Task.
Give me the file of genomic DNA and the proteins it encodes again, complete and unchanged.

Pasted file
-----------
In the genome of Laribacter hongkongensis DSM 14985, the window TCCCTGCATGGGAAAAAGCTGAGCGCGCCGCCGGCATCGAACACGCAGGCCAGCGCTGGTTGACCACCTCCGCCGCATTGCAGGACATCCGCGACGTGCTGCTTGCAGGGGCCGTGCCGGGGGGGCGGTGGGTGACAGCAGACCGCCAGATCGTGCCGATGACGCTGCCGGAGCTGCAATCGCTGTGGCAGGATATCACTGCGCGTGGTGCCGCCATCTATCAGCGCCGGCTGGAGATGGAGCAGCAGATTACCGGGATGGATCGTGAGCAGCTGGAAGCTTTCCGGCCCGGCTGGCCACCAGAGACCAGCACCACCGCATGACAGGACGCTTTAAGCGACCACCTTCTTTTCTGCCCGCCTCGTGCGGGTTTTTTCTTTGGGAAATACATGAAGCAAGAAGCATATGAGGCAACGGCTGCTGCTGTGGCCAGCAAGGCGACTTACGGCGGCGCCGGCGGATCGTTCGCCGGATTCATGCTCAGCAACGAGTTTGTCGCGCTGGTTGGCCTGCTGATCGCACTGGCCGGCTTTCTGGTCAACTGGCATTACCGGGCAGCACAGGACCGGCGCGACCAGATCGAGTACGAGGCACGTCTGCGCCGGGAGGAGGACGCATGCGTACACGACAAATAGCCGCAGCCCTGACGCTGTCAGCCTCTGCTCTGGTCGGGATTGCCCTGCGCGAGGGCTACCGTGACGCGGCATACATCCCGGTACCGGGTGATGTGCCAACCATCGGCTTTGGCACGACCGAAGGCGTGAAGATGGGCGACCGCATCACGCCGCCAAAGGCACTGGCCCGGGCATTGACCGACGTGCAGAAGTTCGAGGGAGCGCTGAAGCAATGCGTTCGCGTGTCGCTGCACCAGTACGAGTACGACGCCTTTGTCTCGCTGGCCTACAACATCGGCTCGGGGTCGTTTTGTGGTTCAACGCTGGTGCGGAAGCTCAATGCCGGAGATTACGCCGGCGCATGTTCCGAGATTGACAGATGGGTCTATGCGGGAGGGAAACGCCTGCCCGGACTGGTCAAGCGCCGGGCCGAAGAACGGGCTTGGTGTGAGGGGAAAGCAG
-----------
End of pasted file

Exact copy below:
In the genome of Laribacter hongkongensis DSM 14985, the window TCCCTGCATGGGAAAAAGCTGAGCGCGCCGCCGGCATCGAACACGCAGGCCAGCGCTGGTTGACCACCTCCGCCGCATTGCAGGACATCCGCGACGTGCTGCTTGCAGGGGCCGTGCCGGGGGGGCGGTGGGTGACAGCAGACCGCCAGATCGTGCCGATGACGCTGCCGGAGCTGCAATCGCTGTGGCAGGATATCACTGCGCGTGGTGCCGCCATCTATCAGCGCCGGCTGGAGATGGAGCAGCAGATTACCGGGATGGATCGTGAGCAGCTGGAAGCTTTCCGGCCCGGCTGGCCACCAGAGACCAGCACCACCGCATGACAGGACGCTTTAAGCGACCACCTTCTTTTCTGCCCGCCTCGTGCGGGTTTTTTCTTTGGGAAATACATGAAGCAAGAAGCATATGAGGCAACGGCTGCTGCTGTGGCCAGCAAGGCGACTTACGGCGGCGCCGGCGGATCGTTCGCCGGATTCATGCTCAGCAACGAGTTTGTCGCGCTGGTTGGCCTGCTGATCGCACTGGCCGGCTTTCTGGTCAACTGGCATTACCGGGCAGCACAGGACCGGCGCGACCAGATCGAGTACGAGGCACGTCTGCGCCGGGAGGAGGACGCATGCGTACACGACAAATAGCCGCAGCCCTGACGCTGTCAGCCTCTGCTCTGGTCGGGATTGCCCTGCGCGAGGGCTACCGTGACGCGGCATACATCCCGGTACCGGGTGATGTGCCAACCATCGGCTTTGGCACGACCGAAGGCGTGAAGATGGGCGACCGCATCACGCCGCCAAAGGCACTGGCCCGGGCATTGACCGACGTGCAGAAGTTCGAGGGAGCGCTGAAGCAATGCGTTCGCGTGTCGCTGCACCAGTACGAGTACGACGCCTTTGTCTCGCTGGCCTACAACATCGGCTCGGGGTCGTTTTGTGGTTCAACGCTGGTGCGGAAGCTCAATGCCGGAGATTACGCCGGCGCATGTTCCGAGATTGACAGATGGGTCTATGCGGGAGGGAAACGCCTGCCCGGACTGGTCAAGCGCCGGGCCGAAGAACGGGCTTGGTGTGAGGGGAAAGCAG